New Jersey Water Science Center
Summary of March 2012 Monthly Hydrologic Conditions
Compiled in cooperation with the New Jersey Department of Environmental Protection
Precipitation was below normal at all three index stations for the reference period 1981-2010. Newark reported 1.05 inches, which is 25.12 percent of normal. Atlantic City reported 2.10 inches, which is 49.88 percent of normal. Trenton reported 1.15 inches, which is 27.78 percent of normal. Total precipitation over the past 12 months was: 61.45 inches at Newark, which is 15.20 inches above normal; 44.73 inches at Atlantic City, which is 2.98 inches above normal; and 56.18 inches at Trenton, which is 9.74 inches above normal.
Combined storage in the thirteen major water supply reservoirs as of March 31 was 73.457 billion gallons (90.8 percent of capacity), which is higher than the average March contents for the reference period 1961-1990. The storage was -3.238 billion gallons less than one month ago and -5.602 billion gallons lower than one year ago. The thirteen major water supply reservoirs are as follows: Lake Tappan, Woodcliff Lake, Oradell Reservoir, DeForest Lake, Splitrock Reservoir, Boonton Reservoir, Canistear Reservoir, Oak Ridge Reservoir, Clinton Reservoir, Charlotteburg Reservoir, Echo Lake, Wanaque Reservoir and Spruce Run Reservoir.
Streamflow was below the long-term monthly-mean for the reference period 1981-2010 at all three index stations. The monthly-mean discharge at South Branch Raritan River near High Bridge was 75.8 ft3/s, 38.5 percent of the long-term mean. The monthly-mean discharge of the Great Egg Harbor River at Folsom was 84.8 ft3/s, 71.3 percent of the long-term mean. The monthly mean discharge of the Delaware River at Trenton was 8,761 ft3/s, 46.3 percent of the long-term mean. The observed daily mean discharge of the Delaware River at Trenton on March 31 was 5,720 ft3/s.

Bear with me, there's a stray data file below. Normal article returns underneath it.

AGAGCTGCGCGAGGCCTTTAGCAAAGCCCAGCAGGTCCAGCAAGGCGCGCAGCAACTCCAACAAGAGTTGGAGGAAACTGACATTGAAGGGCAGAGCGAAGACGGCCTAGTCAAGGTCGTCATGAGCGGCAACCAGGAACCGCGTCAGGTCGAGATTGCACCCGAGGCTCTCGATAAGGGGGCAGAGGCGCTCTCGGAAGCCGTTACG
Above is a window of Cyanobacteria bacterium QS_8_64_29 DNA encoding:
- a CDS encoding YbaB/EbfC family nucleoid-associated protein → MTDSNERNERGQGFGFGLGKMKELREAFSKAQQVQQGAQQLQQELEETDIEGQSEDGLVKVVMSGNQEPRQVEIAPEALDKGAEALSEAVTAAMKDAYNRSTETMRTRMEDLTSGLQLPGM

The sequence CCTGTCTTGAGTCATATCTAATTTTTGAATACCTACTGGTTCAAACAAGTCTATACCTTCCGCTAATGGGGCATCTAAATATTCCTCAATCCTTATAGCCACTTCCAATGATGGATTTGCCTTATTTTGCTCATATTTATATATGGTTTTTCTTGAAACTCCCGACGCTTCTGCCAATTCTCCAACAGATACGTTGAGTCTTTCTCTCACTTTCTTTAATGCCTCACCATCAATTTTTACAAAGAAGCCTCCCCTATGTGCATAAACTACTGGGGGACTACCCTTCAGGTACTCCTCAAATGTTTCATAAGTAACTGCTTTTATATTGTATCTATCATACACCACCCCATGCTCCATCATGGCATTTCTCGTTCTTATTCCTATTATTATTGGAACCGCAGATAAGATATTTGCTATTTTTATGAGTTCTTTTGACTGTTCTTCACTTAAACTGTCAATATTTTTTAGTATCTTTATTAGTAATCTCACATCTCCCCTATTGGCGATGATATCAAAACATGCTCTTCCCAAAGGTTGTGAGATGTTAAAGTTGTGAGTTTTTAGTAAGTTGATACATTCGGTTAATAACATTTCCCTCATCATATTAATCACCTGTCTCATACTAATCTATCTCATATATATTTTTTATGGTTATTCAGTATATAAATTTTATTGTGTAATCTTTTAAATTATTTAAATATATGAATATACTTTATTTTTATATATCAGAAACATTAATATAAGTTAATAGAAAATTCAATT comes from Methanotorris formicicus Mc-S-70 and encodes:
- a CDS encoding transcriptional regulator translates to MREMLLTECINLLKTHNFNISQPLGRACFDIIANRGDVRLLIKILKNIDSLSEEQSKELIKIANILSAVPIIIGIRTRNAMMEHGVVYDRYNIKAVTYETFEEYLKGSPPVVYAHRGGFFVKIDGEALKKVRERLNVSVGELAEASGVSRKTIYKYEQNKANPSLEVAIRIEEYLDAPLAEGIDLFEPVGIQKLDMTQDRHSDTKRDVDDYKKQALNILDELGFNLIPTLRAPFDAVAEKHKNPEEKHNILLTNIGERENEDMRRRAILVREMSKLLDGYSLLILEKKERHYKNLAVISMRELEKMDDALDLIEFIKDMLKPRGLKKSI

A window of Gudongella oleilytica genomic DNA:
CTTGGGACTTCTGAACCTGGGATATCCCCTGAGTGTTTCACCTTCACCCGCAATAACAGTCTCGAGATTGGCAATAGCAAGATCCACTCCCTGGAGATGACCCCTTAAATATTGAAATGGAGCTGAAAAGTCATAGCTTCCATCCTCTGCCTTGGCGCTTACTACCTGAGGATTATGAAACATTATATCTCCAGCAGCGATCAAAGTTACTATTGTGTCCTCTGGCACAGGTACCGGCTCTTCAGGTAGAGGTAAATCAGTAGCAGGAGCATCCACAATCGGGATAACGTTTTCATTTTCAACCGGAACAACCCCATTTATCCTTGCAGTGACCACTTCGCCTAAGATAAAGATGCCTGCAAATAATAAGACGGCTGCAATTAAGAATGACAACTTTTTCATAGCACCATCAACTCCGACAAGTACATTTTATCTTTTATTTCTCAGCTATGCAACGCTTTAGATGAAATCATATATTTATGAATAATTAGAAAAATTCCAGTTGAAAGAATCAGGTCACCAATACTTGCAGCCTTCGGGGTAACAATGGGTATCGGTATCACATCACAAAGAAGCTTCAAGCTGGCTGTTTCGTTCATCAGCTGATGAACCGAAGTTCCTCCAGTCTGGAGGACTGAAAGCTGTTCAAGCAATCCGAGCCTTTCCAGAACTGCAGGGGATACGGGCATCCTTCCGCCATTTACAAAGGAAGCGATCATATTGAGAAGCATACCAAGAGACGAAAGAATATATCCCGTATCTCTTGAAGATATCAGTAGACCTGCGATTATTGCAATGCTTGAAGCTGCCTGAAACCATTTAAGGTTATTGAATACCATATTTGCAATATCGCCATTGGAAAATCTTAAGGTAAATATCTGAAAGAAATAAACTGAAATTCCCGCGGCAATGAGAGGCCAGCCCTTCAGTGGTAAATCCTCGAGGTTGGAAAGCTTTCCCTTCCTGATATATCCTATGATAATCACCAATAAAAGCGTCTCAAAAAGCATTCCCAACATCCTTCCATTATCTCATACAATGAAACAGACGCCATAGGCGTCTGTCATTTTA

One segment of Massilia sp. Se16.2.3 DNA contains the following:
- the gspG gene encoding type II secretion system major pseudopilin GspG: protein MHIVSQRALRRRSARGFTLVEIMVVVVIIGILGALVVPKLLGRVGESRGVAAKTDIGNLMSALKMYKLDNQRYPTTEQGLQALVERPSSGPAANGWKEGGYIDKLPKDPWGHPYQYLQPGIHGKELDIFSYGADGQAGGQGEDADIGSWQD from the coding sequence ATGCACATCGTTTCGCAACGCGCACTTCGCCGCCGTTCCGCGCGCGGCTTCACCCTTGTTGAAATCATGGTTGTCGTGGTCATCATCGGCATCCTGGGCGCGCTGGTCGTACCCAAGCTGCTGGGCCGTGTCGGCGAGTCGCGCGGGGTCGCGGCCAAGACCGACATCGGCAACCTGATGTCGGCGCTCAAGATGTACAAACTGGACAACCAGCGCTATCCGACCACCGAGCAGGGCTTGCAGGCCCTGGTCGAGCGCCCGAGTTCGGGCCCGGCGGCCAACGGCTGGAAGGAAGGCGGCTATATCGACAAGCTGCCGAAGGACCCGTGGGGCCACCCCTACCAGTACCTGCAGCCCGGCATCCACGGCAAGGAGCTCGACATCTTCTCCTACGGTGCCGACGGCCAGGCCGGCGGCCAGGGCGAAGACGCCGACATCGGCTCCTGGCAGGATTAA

Groundwater levels, as measured in water-table observation wells for the month of March, were below normal at the Readington School 11 and Morrell 1 index wells, but above normal at the Vocational School 2 index well. Levels decreased from last month. Levels were lower than one year ago at the Readington School 11 and Morrell 1 index well, and higher than one year ago at the Vocational School 2 index well.
Water-quality parameters collected from the Delaware River at Trenton were within recorded historical monthly extremes for specific conductance and dissolved oxygen. Water temperature ranged from 4.0 to 16.2 degrees Celsius. Water temperature reached a new record high for the month on March 23. The previous historical maximum for water temperature in March was 15.4°C. Dissolved oxygen ranged from 8.9 to 16.8 milligrams per liter. Specific conductance ranged from 157 to 217 microsiemens per centimeter at 25°C.
Note: The preceding data is preliminary and subject to revision.
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